Worship Poems by Gerard Manley Hopkins

Matterofprayer: A Year of Everyday Prayers – Monday, April 24, 2017

worship word cloud

Worship Poems by Gerard Manley Hopkins

Fr. Hopkins was born in England, studied at Oxford, and converted to Catholicism. He became a Jesuit priest, serving as teacher, scholar, preacher and administrator. He was also a poet, and wrote to document and celebrate God’s glories in nature.

Two short poems are included in this excerpt. In the first, Fr. Hopkins talks of grandeur at the beginning: “The world is charged with the grandeur of God.” “Shining,” “flame out,” “greatness.” This is Hopkins’ starting point. However, things soon get messed up from there. Sadly, “seared…bleared, smeared” come next in the downward procession. “Smudge“ and “smell” are certainly unpleasant words and thoughts.

What kinds of things do these two overarching images mean to you? The first, pleasant and even wondrous. The second word? Irritating, perhaps even weary, come to mind. The poem makes me think of the height, length and breadth of the night sky: showing a number of different kinds of emotions.

And, the complete stanza:
“The world is charged with the grandeur of God.

It will flame out, like shining from shook foil;

It gathers to a greatness, like the ooze of oil

Crushed. Why do men then now not reck his rod?

Generations have trod, have trod, have trod;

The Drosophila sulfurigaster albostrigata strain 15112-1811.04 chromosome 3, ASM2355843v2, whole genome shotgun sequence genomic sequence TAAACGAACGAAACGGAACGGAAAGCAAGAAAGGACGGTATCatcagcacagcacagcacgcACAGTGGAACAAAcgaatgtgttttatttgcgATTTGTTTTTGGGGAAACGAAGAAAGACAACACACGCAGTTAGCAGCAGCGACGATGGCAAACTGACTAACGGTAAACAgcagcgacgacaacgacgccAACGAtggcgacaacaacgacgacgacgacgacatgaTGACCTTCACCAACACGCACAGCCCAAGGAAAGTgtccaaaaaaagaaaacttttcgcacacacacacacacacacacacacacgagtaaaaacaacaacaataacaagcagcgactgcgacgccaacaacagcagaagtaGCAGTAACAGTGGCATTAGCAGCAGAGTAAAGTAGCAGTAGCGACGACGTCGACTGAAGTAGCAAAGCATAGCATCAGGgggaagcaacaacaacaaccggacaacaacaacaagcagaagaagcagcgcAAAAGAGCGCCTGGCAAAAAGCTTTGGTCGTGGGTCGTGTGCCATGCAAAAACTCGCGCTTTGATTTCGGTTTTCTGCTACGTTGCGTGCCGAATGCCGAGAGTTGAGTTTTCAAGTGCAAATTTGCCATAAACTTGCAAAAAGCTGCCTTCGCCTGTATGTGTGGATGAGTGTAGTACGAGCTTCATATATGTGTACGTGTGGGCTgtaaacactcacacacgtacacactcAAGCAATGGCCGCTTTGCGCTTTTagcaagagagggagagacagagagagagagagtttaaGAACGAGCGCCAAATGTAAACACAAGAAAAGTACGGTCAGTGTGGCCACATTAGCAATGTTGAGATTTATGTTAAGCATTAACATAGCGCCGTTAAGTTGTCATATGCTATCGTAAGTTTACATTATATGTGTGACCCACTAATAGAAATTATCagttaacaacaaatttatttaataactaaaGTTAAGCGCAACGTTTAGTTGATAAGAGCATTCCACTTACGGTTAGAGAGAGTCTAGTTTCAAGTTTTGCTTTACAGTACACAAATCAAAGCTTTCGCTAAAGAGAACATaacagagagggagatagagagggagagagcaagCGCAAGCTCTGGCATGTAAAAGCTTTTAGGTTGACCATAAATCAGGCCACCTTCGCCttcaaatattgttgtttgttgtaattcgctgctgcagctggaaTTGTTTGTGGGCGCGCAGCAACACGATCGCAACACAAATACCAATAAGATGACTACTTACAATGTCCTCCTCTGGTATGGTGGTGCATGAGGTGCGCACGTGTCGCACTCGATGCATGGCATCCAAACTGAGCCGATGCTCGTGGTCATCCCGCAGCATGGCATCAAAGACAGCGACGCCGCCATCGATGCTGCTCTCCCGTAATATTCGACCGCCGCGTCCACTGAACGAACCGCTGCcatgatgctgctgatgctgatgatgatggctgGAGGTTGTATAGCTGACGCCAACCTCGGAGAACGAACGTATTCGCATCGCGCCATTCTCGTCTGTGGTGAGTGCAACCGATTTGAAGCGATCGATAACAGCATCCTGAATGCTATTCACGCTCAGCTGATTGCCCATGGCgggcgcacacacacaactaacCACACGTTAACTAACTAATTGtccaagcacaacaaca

And all is seared with trade; bleared, smeared with toil;

And wears man’s smudge and shares man’s smell: the soil

Is bare now, nor can foot feel, being shod.” [1]

 

Dear Lord, gracious God, praise to your name. My words are so paltry and poor, they can barely stand on the same page with Fr. Hopkins and his words of grandeur and power. Thank You for poets who write so beautifully. Amen.

@chaplaineliza

Like what you read? Disagree? Share your thoughts with your loved ones and continue the conversation.

Why not visit my companion blogs, “the best of” A Year of Being Kind.  #PursuePEACE. My Facebook page, Pursuing Peace – Thanks! And, read my sermons from Pastor, Preacher Pray-er

[1] Spiritual Classics, edited by Richard J. Foster and Emilie Griffin. (San Francisco, California: HarperSanFrancisco, 2000), 266.

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